I WENT without my cup of tea and biscuit before this morning’s swim. I thought it may have an effect on my time, and it did: 800 metres in 20 minutes 20 seconds – the slowest since I can’t remember when!
What is going on? Three possibilities come to mind: Either (now or in the past) I miscalculate the distance I’ve swum, or (now or in the past) I misread the pool clock, or I have got five years slower in one week.
I am not sure which option gives me the least discomfort. I have, however, come up with a foolproof method to solve my dilemma. I am going to stop timing my swim. Smart.
There was a bit of a kerfuffle in the Retired Blokes Swimming Club this morning. I was just catching my breath after my 800 metres when I heard a female voice in the next lane exclaim: “What on earth are you doing?” The retired bloke’s head bobbing alongside her muttered something inaudible. “Oh, just go, go!” said the imperious female. He went. If a man can skulk while executing an inexpert breaststroke, this man skulked.
I recognised him as soon as he walked into the dressing room where I’d just finished showering. I thought I’d enquire as to what had been going on in the pool. The words “stroppy cow” hung about my lips but went unsaid. What I actually said was “Was that woman having a go at you?”
“Woman?” He said. “Woman? Oh, you mean my wife. I tried to overtake her.”
I read some more of The Trigger this afternoon. Tim Butcher and his companion are retracing the steps that led Gavrilo Princip from a Bosnian hamlet to the street corner in Sarajevo where he assassinated Archduke Franz Ferdinand with the pistol shots that signalled the start of World War One.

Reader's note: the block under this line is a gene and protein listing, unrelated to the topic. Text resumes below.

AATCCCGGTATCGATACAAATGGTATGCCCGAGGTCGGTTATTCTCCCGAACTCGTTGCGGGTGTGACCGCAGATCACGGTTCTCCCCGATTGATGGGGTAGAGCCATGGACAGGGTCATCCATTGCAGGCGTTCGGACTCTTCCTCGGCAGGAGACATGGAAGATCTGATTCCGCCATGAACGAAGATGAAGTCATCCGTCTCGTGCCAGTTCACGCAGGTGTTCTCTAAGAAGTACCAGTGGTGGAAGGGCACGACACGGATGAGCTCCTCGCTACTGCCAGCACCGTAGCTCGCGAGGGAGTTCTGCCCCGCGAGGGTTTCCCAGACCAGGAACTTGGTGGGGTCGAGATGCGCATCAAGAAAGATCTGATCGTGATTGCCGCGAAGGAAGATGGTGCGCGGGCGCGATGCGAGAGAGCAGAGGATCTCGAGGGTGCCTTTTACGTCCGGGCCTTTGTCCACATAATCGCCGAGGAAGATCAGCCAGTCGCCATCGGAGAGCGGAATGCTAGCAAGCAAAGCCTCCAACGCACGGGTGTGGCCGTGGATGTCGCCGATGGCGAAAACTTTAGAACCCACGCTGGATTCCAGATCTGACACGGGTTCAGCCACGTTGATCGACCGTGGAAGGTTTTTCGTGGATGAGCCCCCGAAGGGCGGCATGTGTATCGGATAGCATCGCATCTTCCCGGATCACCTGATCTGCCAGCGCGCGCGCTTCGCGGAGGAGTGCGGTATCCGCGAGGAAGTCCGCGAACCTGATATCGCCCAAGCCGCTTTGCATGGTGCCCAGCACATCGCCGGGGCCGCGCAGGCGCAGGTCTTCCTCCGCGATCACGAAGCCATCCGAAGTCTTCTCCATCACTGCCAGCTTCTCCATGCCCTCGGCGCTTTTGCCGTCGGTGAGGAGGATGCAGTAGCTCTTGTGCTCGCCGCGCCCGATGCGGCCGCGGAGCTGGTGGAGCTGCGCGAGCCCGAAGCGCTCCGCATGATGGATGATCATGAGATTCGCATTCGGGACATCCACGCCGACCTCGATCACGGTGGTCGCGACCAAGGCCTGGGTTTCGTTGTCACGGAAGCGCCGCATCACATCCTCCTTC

It is a simple and clever idea; but I must admit I’m looking forward to the book having a bit more Princip and a bit less Butcher.
I’m having a rethink about The Wine List. Until now I’ve been blogging about whatever we had in the house; it strikes me this is not so much a retirement project as random drinking. So I’ve done what any self-respecting Retired Bloke would do; I’ve Made A List.
Now I’m going to work my way alphabetically through the grapes in Hugh Johnson’s Pocket Wine Book. I’ve listed the first five red and white wine grapes I’m going to sample:
Red = Barbera, Cabernet Franc, Cabernet Sauvignon, Carignan, and Carmenere.
White = Albarino, Chardonnay, Chenin Blanc, Colombard, and Garganega.
If anybody has a particular favourite wine made from any of these grapes, please let me know.
The Daughter Who Left Home (But Returned) has just come in from another fraught day on the phones, eager to let me know that one of today’s callers had come up with a new insult: politician; as in “That is such a Politician’s answer!”
So I poured us both a restorative glass of Primitivo. Cheers everybody!